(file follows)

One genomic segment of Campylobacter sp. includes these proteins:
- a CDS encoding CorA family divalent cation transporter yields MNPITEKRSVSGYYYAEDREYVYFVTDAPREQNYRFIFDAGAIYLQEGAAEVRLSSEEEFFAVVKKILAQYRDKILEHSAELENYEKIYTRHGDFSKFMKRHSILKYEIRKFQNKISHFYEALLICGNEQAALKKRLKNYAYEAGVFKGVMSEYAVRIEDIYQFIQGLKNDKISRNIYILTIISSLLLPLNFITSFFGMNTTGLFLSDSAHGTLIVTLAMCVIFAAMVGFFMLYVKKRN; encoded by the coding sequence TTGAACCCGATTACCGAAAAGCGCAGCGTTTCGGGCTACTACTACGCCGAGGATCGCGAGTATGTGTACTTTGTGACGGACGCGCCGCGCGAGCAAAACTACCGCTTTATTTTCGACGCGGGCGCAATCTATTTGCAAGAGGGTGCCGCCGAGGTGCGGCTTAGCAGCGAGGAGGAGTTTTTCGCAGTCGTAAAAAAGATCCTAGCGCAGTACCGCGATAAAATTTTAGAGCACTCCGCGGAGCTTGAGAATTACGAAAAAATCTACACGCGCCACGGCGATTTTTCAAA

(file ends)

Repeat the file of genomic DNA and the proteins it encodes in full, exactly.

One genomic segment of Campylobacter sp. includes these proteins:
- a CDS encoding CorA family divalent cation transporter yields MNPITEKRSVSGYYYAEDREYVYFVTDAPREQNYRFIFDAGAIYLQEGAAEVRLSSEEEFFAVVKKILAQYRDKILEHSAELENYEKIYTRHGDFSKFMKRHSILKYEIRKFQNKISHFYEALLICGNEQAALKKRLKNYAYEAGVFKGVMSEYAVRIEDIYQFIQGLKNDKISRNIYILTIISSLLLPLNFITSFFGMNTTGLFLSDSAHGTLIVTLAMCVIFAAMVGFFMLYVKKRN; encoded by the coding sequence TTGAACCCGATTACCGAAAAGCGCAGCGTTTCGGGCTACTACTACGCCGAGGATCGCGAGTATGTGTACTTTGTGACGGACGCGCCGCGCGAGCAAAACTACCGCTTTATTTTCGACGCGGGCGCAATCTATTTGCAAGAGGGTGCCGCCGAGGTGCGGCTTAGCAGCGAGGAGGAGTTTTTCGCAGTCGTAAAAAAGATCCTAGCGCAGTACCGCGATAAAATTTTAGAGCACTCCGCGGAGCTTGAGAATTACGAAAAAATCTACACGCGCCACGGCGATTTTTCAAA